The New York Times reports: Lebanese security forces arrested 17 men in two Beirut hotels on Friday on suspicion that they were plotting to assassinate a prominent Lebanese Shiite leader, a government official said, describing an attack that could inflame sectarian conflict across the Middle East.
Investigators are exploring whether the men intended to kill Nabih Berri, the speaker of Parliament, who has been a leading Shiite political figure in Lebanon for decades, the official said, speaking on condition of anonymity under government rules. Intelligence reports identified the men as members of a newly established militant cell in Beirut that was believed to include foreigners, the official said, adding that there were suspicions that they belonged to the Islamic State inIraq and Syria, the Sunni militant group known as ISIS.
Such a plot would be a bold and dangerous escalation by ISIS, which wields extremist and sectarian ideology and brutal tactics in its drive to erase the existing nations in the region and create a fundamentalist Islamic caliphate in their place. The group’s insurgent fighters, who already control large parts of northeastern Syria, swept across northern Iraq last week, slaughtering captured Shiite soldiers and proudly broadcasting the killings on the Internet.
Spreading their attacks to Lebanon, the region’s most religiously diverse country, could intensify the destabilizing sectarian conflict. The most powerful force in the country is Hezbollah, the Shiite militant group and political party, which is allied both with Mr. Berri’s Amal movement and with President Bashar al-Assad of Syria, where the chaos of a three-year insurgency has provided fertile ground for ISIS to grow. [Continue reading…]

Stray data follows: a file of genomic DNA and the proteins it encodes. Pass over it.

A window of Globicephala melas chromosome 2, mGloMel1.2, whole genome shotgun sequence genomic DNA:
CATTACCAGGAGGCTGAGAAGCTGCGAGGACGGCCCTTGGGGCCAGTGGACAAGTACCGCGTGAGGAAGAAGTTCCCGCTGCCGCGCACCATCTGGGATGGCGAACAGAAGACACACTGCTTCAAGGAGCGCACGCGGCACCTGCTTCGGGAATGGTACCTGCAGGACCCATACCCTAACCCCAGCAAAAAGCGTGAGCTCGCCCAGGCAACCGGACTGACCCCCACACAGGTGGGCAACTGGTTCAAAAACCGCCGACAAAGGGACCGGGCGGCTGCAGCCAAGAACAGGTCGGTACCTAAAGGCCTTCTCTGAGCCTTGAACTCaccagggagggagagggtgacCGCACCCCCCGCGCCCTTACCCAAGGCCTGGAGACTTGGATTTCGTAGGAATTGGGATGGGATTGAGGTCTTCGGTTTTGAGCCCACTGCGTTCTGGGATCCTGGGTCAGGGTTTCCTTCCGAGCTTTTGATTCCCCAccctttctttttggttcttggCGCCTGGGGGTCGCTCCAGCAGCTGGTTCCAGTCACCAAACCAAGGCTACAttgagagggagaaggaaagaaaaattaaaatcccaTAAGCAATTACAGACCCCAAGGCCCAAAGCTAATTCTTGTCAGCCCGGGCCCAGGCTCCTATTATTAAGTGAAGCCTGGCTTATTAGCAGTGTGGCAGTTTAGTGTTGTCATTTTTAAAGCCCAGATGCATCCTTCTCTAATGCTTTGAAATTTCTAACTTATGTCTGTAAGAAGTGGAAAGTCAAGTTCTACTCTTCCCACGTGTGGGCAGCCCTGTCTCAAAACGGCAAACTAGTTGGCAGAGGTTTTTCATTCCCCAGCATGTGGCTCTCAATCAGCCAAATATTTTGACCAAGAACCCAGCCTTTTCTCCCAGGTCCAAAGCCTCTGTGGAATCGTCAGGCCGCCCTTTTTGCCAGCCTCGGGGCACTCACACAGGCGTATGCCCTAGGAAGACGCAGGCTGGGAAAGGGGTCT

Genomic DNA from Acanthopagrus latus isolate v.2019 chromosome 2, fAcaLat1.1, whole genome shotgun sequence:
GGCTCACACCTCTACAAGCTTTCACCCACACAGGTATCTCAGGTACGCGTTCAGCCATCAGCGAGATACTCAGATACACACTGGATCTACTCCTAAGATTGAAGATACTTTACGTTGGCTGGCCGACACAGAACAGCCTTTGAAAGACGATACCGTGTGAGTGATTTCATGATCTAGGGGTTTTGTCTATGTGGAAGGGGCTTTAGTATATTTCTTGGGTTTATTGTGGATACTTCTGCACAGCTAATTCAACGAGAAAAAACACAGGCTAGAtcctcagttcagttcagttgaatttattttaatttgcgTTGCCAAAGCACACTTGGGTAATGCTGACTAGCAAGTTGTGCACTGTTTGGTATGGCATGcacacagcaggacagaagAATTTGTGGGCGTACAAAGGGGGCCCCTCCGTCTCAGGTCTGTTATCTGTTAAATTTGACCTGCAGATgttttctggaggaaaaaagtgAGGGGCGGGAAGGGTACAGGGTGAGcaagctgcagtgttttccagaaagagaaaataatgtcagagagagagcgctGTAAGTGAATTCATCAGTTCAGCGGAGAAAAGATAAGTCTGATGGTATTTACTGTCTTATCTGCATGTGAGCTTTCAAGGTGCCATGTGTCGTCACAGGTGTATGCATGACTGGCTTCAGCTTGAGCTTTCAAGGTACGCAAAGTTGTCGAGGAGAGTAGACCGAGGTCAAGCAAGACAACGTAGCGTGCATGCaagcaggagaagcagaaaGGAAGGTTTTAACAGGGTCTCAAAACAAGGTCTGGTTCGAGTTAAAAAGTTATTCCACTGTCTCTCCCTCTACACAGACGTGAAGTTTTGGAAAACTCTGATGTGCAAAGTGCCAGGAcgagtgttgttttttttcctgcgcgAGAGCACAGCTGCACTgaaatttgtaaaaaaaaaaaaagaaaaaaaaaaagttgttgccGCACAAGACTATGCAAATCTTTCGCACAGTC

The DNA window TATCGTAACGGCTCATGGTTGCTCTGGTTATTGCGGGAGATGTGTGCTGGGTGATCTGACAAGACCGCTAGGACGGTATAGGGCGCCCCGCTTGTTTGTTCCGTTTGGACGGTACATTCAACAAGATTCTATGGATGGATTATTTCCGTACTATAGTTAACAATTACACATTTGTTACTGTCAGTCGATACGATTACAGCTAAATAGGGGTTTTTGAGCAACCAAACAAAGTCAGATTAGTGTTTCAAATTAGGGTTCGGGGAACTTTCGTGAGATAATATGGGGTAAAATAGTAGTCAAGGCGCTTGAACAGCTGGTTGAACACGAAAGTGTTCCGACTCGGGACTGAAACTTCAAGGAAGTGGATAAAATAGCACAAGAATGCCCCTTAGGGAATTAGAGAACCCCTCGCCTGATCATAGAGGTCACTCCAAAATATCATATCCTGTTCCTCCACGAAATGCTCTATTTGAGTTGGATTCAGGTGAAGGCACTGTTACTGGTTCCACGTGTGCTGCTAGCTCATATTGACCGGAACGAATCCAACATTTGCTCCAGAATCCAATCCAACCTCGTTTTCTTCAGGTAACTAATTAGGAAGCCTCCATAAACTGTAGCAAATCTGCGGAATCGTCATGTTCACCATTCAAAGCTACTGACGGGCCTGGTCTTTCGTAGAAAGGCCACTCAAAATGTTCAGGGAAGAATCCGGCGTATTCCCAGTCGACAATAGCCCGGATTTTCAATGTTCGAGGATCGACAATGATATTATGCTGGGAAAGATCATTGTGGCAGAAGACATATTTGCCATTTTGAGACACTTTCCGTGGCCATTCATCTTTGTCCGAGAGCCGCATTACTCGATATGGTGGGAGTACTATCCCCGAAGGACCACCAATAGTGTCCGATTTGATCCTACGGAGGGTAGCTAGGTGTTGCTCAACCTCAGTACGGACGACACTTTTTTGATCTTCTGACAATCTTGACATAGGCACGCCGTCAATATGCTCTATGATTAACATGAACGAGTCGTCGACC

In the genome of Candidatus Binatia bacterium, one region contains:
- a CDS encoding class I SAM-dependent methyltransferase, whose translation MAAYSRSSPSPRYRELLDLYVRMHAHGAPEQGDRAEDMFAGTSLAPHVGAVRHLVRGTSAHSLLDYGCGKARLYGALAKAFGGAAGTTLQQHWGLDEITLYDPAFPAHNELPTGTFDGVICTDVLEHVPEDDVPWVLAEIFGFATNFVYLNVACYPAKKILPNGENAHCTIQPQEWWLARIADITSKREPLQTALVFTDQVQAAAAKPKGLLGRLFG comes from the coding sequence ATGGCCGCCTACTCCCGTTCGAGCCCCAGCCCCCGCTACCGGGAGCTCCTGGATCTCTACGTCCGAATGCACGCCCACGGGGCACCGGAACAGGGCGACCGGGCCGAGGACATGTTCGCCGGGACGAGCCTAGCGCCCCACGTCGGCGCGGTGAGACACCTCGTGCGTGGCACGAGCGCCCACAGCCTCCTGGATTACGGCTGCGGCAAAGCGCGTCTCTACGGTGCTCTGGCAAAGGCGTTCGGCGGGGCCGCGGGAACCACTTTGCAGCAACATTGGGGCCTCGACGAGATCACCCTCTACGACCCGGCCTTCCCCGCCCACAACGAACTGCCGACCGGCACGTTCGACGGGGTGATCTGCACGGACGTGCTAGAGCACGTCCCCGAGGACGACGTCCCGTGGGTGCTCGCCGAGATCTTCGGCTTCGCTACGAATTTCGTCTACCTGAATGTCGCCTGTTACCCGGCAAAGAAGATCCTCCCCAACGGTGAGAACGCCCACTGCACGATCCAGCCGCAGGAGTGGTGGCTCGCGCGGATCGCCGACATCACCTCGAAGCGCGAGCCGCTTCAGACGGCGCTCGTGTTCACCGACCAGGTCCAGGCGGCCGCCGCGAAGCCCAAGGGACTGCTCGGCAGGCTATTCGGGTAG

Earlier this week, the Wall Street Journal reported: In Lebanon on Tuesday, Hezbollah leader Hassan Nasrallah warned that his forces were capable of sending fighters to Iraq to support Mr. Maliki, in comments made to As-Safir, a local newspaper sympathetic to Hezbollah. Mr. Nasrallah batted away concerns that Hezbollah is spread too thin fighting in Syria and protecting against Israel in southern Lebanon to join the fight in Iraq.
“We are ready to sacrifice martyrs in Iraq five times more than what we sacrificed in Syria, in order to protect shrines, because they are much more important than [Syria’s holy sites],” Mr. Nasrallah said.
Hezbollah justifies its presence in Syria in part by claiming that it is protecting holy sites important to Shiite Islam, particularly the Sayeda Zeinab shrine near Damascus, against groups like ISIS who seek to destroy them. The same argument has also been used by Iraqi Shiites militias and the elite Iran’s Revolutionary Guards Corps fighting in Syria.
The Lebanese official close to Hezbollah’s leadership, however, played down the withdrawal of Iraqi Shiite militias from Syria said. “Just as Hezbollah is prepared to fight Israel and reserve forces to fight Israel, it is prepared for Syria,” the official said. But he said Hezbollah is too occupied trying to defend against Sunni extremist groups in Syria and Lebanon to commit significant forces to Iraq.
Since last week, Hezbollah has increased security around its stronghold of Dahiyeh, a suburb of Beirut, out of concerns that ISIS gains in Iraq will inspire attacks in Lebanon, Lebanese security officials said.
Underscoring Hezbollah’s fears, ISIS recently published a map showing the group’s black flag over Lebanon, Syria, Iraq and Kuwait. ISIS has been able to create a continuous state spanning Iraq and Syria with battlefield gains made over recent weeks.